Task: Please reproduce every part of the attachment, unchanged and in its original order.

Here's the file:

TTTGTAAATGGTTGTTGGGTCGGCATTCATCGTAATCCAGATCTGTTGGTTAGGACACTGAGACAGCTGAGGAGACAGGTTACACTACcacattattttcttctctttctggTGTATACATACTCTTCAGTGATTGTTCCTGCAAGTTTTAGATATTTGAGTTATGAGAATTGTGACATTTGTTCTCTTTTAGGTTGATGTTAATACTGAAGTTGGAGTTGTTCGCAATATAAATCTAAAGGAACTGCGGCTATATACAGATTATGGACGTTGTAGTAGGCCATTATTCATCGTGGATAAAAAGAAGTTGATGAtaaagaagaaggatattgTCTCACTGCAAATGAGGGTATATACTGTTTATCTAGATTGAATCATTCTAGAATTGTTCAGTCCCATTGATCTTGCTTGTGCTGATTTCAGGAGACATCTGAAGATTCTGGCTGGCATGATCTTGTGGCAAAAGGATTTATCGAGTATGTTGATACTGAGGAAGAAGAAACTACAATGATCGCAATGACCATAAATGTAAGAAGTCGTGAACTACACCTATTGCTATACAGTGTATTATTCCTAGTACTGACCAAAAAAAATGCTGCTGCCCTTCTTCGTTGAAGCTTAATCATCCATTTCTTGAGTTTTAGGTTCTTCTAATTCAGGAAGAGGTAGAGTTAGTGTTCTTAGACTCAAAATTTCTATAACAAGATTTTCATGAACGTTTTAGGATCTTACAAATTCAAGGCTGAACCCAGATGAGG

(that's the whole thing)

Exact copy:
TTTGTAAATGGTTGTTGGGTCGGCATTCATCGTAATCCAGATCTGTTGGTTAGGACACTGAGACAGCTGAGGAGACAGGTTACACTACcacattattttcttctctttctggTGTATACATACTCTTCAGTGATTGTTCCTGCAAGTTTTAGATATTTGAGTTATGAGAATTGTGACATTTGTTCTCTTTTAGGTTGATGTTAATACTGAAGTTGGAGTTGTTCGCAATATAAATCTAAAGGAACTGCGGCTATATACAGATTATGGACGTTGTAGTAGGCCATTATTCATCGTGGATAAAAAGAAGTTGATGAtaaagaagaaggatattgTCTCACTGCAAATGAGGGTATATACTGTTTATCTAGATTGAATCATTCTAGAATTGTTCAGTCCCATTGATCTTGCTTGTGCTGATTTCAGGAGACATCTGAAGATTCTGGCTGGCATGATCTTGTGGCAAAAGGATTTATCGAGTATGTTGATACTGAGGAAGAAGAAACTACAATGATCGCAATGACCATAAATGTAAGAAGTCGTGAACTACACCTATTGCTATACAGTGTATTATTCCTAGTACTGACCAAAAAAAATGCTGCTGCCCTTCTTCGTTGAAGCTTAATCATCCATTTCTTGAGTTTTAGGTTCTTCTAATTCAGGAAGAGGTAGAGTTAGTGTTCTTAGACTCAAAATTTCTATAACAAGATTTTCATGAACGTTTTAGGATCTTACAAATTCAAGGCTGAACCCAGATGAGG